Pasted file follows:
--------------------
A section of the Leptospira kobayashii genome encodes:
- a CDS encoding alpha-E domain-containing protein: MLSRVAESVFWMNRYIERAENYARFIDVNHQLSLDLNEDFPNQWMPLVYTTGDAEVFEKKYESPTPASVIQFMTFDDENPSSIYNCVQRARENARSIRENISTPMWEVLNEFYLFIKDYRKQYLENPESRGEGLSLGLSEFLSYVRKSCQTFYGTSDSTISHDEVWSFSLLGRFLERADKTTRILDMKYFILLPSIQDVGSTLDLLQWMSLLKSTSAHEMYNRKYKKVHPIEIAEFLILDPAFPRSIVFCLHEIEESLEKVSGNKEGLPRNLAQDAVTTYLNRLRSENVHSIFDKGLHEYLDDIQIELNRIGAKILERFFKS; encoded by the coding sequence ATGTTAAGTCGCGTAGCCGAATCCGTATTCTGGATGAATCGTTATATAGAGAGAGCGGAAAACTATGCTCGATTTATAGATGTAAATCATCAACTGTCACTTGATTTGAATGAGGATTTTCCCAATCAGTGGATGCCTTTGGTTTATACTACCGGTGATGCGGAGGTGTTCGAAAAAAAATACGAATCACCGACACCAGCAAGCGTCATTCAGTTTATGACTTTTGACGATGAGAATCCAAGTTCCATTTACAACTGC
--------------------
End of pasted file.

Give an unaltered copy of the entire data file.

A section of the Leptospira kobayashii genome encodes:
- a CDS encoding alpha-E domain-containing protein: MLSRVAESVFWMNRYIERAENYARFIDVNHQLSLDLNEDFPNQWMPLVYTTGDAEVFEKKYESPTPASVIQFMTFDDENPSSIYNCVQRARENARSIRENISTPMWEVLNEFYLFIKDYRKQYLENPESRGEGLSLGLSEFLSYVRKSCQTFYGTSDSTISHDEVWSFSLLGRFLERADKTTRILDMKYFILLPSIQDVGSTLDLLQWMSLLKSTSAHEMYNRKYKKVHPIEIAEFLILDPAFPRSIVFCLHEIEESLEKVSGNKEGLPRNLAQDAVTTYLNRLRSENVHSIFDKGLHEYLDDIQIELNRIGAKILERFFKS; encoded by the coding sequence ATGTTAAGTCGCGTAGCCGAATCCGTATTCTGGATGAATCGTTATATAGAGAGAGCGGAAAACTATGCTCGATTTATAGATGTAAATCATCAACTGTCACTTGATTTGAATGAGGATTTTCCCAATCAGTGGATGCCTTTGGTTTATACTACCGGTGATGCGGAGGTGTTCGAAAAAAAATACGAATCACCGACACCAGCAAGCGTCATTCAGTTTATGACTTTTGACGATGAGAATCCAAGTTCCATTTACAACTGC